Pasta Chips Review - Guest Post

On an otherwise ordinary day in the The Oh! You Cook! household,  a rather large box magically appeared on our doorstep, courtesy of UPS and Vintage Italia.  Mostly consisting of padding, the box finally yielded its true contents:  6 bags containing 5 different kinds of  Pasta Chips!  These potatoless chips are different than your regular ol' chip-type snack.
They are made from semolina flour,  and (according to the package) half the fat.  theHubby immediately tore into the Garlic Olive Oil version.  He declared it "meh."  I tried a chip and rather liked it.  It has a strong flavor of garlic, so avoid pairing with anything mild because the only thing you will taste is the chip.  BTW, despite theHubby's less than stellar review, he polished off the entire bag.

youngerSon came back from college, so I handed the rest of the chips to him for a more professional review (did I mention that he is a paid film and tv critic?  Check out his latest review along with his new own blog):

I’m not really a “Foodie”, as is the modern colloquialism. I am, according to my parents at least, a vacuum. Taste is only as much of a concern as the speed with which I can slide the contents of my plate down my gizzard. Or, maybe some understanding and appreciation of flavor is what allows me to scarf down what’s put in front of me, and gluttony only serves as a manifestation of what I decide to be the appropriate food, and subsequently the appropriate portion. I guess that’s why I like buffets. In this case there is a little bit of irony to the situation, where I ate no more than two of any flavor of “Pasta Chip” while my Dad wolfed an entire bag before subsequently declaring it a solid “meh”.

What we have here are essentially Pringles with a fancier name and a container which is mostly un-cylindrical. The chip itself is folded to resemble something akin to lasagna, but to me it just looks like a comically large stamp. The bags are colored largely in light pastel colors, with flavors intended to resemble the different kinds of sauces one could theoretically put onto real pasta. Except for the sea salt, that’s just popular with the kids these days. Of course they can’t use the actual sauce so the chips are flavored with a powdered such and such that emulates the flavor as close as it can’t. Unfortunately, this isn’t the Jetsons. We don’t live in the sky, robots don’t clean our houses (with designs that reinforce stereotypical gender roles), and powder can’t accurately recreate the taste of real food. That’s the main problem with these chips.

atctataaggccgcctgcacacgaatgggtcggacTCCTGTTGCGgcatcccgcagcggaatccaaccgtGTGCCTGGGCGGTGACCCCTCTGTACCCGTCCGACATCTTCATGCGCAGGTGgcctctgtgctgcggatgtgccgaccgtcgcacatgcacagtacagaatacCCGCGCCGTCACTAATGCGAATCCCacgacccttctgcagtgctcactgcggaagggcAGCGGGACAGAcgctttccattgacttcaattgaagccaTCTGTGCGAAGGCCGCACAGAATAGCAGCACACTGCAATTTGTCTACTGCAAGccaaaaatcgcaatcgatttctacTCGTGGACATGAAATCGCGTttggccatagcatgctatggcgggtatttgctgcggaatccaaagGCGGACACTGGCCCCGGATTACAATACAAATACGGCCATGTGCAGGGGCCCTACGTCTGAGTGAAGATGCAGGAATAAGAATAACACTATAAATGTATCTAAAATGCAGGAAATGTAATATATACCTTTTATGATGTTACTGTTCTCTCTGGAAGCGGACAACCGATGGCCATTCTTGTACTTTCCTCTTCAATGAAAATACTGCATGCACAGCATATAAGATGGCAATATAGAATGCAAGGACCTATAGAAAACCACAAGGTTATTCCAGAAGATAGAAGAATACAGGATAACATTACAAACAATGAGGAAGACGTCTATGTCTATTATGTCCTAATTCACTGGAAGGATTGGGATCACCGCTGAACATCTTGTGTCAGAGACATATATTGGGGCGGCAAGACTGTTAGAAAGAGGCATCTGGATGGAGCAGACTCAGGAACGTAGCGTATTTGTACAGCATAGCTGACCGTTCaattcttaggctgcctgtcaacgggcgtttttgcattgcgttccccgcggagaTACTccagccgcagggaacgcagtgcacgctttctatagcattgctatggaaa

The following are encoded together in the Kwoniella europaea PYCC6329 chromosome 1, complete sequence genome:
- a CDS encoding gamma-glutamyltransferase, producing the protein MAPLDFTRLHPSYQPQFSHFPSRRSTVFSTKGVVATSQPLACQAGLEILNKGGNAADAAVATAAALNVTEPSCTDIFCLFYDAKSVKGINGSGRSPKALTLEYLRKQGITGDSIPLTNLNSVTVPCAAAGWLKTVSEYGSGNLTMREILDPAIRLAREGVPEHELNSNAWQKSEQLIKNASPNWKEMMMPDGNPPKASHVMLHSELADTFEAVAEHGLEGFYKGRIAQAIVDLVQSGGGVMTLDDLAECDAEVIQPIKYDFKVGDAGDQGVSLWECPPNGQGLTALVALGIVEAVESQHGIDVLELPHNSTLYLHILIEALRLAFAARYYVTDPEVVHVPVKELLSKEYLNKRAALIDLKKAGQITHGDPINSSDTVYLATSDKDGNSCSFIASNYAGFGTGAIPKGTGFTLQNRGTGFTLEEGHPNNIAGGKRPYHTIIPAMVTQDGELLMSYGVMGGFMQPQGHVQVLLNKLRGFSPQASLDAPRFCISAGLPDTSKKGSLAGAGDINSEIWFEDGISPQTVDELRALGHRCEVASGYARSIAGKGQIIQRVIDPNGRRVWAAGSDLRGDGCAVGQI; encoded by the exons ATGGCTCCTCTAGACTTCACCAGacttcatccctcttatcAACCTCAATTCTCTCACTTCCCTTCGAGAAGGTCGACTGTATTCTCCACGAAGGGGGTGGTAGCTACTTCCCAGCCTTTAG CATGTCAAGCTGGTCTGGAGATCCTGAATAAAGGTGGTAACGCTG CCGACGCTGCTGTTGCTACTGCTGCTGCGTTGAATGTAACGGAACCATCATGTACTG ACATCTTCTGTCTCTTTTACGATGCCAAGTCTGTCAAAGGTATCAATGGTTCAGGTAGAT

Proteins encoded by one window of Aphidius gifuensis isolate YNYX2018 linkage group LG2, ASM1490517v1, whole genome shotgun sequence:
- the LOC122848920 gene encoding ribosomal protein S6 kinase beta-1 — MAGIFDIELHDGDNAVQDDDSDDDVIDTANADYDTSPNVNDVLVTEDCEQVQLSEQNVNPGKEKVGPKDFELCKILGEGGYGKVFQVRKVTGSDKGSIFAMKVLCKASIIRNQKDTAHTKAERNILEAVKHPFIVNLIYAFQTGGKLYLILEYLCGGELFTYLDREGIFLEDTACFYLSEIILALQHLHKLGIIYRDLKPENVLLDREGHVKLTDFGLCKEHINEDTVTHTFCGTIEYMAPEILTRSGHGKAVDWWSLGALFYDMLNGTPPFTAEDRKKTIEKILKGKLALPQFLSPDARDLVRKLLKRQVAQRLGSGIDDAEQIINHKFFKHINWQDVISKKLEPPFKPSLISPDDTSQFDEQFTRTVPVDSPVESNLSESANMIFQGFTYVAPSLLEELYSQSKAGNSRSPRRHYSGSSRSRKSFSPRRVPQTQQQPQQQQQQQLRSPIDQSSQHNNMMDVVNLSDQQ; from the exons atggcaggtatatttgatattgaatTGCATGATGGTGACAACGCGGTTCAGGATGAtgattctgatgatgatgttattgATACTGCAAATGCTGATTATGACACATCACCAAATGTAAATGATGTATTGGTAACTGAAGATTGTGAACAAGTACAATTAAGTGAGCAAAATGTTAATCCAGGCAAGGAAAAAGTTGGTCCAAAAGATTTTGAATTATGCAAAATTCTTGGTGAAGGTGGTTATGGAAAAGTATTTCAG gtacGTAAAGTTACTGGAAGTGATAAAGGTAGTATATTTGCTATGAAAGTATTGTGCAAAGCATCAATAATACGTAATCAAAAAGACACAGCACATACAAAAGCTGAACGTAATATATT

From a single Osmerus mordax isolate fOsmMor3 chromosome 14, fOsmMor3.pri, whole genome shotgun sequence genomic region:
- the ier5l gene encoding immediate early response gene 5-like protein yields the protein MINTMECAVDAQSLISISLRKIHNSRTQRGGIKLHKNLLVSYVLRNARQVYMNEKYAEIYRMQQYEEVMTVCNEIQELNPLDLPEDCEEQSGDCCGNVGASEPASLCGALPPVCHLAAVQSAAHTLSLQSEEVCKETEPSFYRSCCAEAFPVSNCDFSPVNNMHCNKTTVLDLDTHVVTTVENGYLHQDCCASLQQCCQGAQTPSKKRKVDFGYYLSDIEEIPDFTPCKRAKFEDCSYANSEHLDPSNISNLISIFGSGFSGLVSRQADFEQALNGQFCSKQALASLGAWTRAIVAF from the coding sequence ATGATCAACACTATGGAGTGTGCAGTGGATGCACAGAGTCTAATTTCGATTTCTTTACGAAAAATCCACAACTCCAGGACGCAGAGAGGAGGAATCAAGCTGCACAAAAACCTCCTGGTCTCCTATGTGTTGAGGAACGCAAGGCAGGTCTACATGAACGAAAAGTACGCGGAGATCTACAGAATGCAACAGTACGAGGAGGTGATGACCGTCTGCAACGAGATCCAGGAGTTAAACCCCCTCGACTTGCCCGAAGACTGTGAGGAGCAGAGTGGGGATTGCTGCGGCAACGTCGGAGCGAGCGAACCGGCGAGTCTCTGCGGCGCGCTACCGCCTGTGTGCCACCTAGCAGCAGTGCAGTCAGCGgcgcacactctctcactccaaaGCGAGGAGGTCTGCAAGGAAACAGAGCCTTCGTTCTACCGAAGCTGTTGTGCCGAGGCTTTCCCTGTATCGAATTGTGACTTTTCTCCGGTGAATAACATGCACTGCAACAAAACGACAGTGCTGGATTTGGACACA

As Pasta Chips, they are stuck between the fried stuff and the good stuff. They have to appear better than potato chips, but they also have to have more flavor than if you just stuck raw pasta into a puffy bag of air. As such, these things are incredibly unhealthy. Ridiculously so. Even for a chip. And they have to be that way for deciding to make a chip out of something with less flavor than a potato. They look like the healthy choice and they are not.

I describe these as Pringles because of just how similar they wind up being in taste because of the powdered flavor and the sheer amount of fat in these chips. It’s not like I’d think they would taste anything like real pasta, but you’d expect some sort of flavor identifying it against other chips. Blindfolded I would only be able to identify these by texture, which is roughly what pasta would taste like if you didn’t cook it all the way. I assume you were a child at some point in your life. During that time a parent made spaghetti, and before they tipped the box into the boiling pot of water, you ate a raw strand of pasta. In case you haven’t (weirdo), just imagine eating crunchy pasta. It’s not that hard to figure these chips out. If they don’t sound very appetizing… they’re not.

You can’t quite call a chip bad because it’s unhealthy. However, the labeling might make one think that these could be an alternative to saturated fats and oils. These aren’t good for you no matter which way you slice it. I mean, how many words can you really squeeze out of a bag of chips? A bag which is mostly air. I don’t mean that in the, “air pocket to prevent the chips being crushed in transport”, kind of air I mean there is surprisingly little substance to the chips and there are surprisingly few chips per bag. These are the chips for the hipster in your life. They paint themselves as something new and different yet are drawn from the exact same deposits that would turn you away from the chip aisle for fear of high cholesterol. As such I expect Whole Foods will start carrying them any day now.

Full disclosure:Vintage Italia provided several bags of their pasta chips at no cost for us to test and review. We received no monetary compensation. All opinions expressed are our own.


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